Talk about flower power. Since COVID officially became a thing, there’s been unrelenting, unprecedented demand for cannabis flower in California, Colorado, Nevada and Washington. The corresponding retail prices for flower have jumped too.
Retail data provided by Headset, a cannabis analytics company in Seattle, revealed that retail flower prices in those four Western states grew by 17% combined. The price of pre-rolls went up by 15%. Headset’s data tracked the retail prices from the past 90 days as compared to the same period the prior year. Specifically, retail prices on flower per state increased by the following percentages:
- California, 13%
- Colorado, 13%
- Nevada, 25%
- Washington, 19%
Interestingly enough, the prices for other product categories — edibles, tinctures, topicals, vapes, and concentrates had a very slight increase or a price decrease. In Nevada, for example, every other product category tracked by Headset showed a price decrease. Flower was the only cannabis product category that had a retail price increase.
This is music to the ears of cannabis retailers. Increased demand means increases in price. It might benefit retailers in other ways, too; if more customers dip their toe into the canna-waters, they’re more apt to try other products and compare the effects to those of flower.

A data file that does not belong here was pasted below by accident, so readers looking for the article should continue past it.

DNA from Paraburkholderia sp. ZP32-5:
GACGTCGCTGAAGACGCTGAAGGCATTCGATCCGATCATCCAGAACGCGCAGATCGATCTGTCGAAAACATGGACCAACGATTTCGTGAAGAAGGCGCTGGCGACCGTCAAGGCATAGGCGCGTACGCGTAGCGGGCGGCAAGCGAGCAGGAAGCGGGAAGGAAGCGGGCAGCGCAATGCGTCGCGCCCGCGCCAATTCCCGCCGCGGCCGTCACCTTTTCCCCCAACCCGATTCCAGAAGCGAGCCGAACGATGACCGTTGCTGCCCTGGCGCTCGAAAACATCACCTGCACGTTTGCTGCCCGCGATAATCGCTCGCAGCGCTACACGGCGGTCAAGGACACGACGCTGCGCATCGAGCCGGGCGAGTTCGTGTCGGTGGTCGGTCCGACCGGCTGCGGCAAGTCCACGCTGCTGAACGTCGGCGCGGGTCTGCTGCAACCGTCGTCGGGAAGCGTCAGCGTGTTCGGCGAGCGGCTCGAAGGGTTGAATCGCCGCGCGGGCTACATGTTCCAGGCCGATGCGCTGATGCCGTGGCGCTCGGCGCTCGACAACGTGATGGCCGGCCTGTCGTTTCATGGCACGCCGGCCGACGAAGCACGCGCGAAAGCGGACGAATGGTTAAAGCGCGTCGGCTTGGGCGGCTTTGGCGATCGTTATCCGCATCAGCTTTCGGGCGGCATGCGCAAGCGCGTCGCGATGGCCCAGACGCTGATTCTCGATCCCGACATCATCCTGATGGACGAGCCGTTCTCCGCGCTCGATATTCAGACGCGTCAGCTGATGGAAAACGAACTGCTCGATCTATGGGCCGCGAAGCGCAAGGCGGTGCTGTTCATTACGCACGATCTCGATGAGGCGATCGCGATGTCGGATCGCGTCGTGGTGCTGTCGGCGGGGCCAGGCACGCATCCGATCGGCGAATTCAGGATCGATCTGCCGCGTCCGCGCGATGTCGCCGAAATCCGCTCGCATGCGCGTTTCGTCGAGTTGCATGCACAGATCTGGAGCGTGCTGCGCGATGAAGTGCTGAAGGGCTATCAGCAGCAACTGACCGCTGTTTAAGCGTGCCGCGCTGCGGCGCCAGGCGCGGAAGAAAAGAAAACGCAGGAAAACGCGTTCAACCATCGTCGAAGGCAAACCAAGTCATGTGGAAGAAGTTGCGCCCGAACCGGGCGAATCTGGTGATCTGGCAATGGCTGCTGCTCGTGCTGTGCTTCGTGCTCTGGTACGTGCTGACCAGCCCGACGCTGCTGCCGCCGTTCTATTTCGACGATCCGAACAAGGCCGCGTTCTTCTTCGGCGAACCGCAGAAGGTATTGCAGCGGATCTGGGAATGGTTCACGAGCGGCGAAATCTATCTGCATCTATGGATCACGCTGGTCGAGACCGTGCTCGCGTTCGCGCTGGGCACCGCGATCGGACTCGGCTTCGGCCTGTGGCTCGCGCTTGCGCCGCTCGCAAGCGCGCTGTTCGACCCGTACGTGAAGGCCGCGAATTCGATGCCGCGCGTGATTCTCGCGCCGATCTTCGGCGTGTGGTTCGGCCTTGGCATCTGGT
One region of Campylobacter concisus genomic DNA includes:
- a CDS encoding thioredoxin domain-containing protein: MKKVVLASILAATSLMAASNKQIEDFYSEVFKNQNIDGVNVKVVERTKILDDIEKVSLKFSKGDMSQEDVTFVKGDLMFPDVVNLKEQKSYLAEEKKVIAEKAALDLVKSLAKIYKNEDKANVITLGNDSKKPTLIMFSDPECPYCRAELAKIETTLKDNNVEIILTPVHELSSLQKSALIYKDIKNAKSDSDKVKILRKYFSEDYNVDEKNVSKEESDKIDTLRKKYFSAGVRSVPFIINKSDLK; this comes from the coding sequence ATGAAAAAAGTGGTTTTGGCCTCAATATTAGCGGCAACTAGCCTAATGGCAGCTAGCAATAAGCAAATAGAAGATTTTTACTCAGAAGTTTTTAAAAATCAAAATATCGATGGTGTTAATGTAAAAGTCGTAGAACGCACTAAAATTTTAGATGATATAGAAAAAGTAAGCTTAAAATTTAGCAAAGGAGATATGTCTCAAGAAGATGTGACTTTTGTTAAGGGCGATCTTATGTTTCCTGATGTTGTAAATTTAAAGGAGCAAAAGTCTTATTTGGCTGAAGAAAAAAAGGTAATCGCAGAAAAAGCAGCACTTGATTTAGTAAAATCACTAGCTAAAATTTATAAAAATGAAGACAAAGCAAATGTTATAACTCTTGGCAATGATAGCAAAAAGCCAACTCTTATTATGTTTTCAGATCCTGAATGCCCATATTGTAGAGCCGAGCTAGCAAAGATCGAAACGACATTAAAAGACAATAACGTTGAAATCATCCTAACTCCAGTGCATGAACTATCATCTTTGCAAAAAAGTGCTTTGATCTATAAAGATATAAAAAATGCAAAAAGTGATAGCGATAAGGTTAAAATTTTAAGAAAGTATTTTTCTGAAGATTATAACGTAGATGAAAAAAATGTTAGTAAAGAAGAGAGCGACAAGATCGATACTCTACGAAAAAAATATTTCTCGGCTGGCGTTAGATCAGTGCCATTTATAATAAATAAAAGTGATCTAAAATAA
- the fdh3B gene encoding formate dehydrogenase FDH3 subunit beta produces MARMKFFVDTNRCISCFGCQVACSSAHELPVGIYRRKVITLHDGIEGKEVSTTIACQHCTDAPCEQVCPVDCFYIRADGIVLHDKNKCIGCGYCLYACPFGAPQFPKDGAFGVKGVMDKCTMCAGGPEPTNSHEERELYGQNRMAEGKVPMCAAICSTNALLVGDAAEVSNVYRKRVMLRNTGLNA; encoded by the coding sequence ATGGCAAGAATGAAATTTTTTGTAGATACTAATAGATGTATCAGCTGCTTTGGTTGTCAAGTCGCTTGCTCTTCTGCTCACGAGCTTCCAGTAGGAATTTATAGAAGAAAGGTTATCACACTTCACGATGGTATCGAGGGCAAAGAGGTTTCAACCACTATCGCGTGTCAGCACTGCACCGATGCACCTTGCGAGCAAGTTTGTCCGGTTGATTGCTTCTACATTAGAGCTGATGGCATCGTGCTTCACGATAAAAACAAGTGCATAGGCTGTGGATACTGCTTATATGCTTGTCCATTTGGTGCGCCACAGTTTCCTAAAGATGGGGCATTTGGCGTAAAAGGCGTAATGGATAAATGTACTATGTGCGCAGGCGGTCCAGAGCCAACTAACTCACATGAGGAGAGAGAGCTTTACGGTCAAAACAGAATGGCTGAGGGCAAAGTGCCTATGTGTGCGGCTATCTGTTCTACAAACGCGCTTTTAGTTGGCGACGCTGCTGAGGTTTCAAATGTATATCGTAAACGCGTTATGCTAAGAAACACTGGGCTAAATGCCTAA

California’s retail prices were fairly split, with the largest increase in flower. Beverages, capsules, concentrates and pre-rolls had a very small increase, but edibles, tinctures/sublinguals, topicals and vapes showed a price decrease.
In Colorado, wholesale flower hit 2016-level prices. The average per-pound rate for flower in that state increased by a whopping 31% from October 2020 to the end of January 2021.
Nevada’s tourism tanked thanks to the pandemic, but cannabis sales are steady, even if other product categories saw a drop. The state is unique, with tourists drawn to a different (dare I say intense) sort of product mix while on vacay? The increase in flower and the decrease in all other categories is a great indicator of what different demographics seek out as it relates to cannabis and cannabis-based products.
While some of the increase in flower’s retail price can be attributed to cannabis-legal states categorizing the industry as ‘essential’ throughout, it doesn’t paint the whole picture where the pandemic is concerned. While the combined medical and rec markets only grew by 7% (through September 2020), there were 32% more sales in September 2020 when compared to September 2019. Most states with legal cannabis saw double-digit sales growth during the crazy year known as 2020.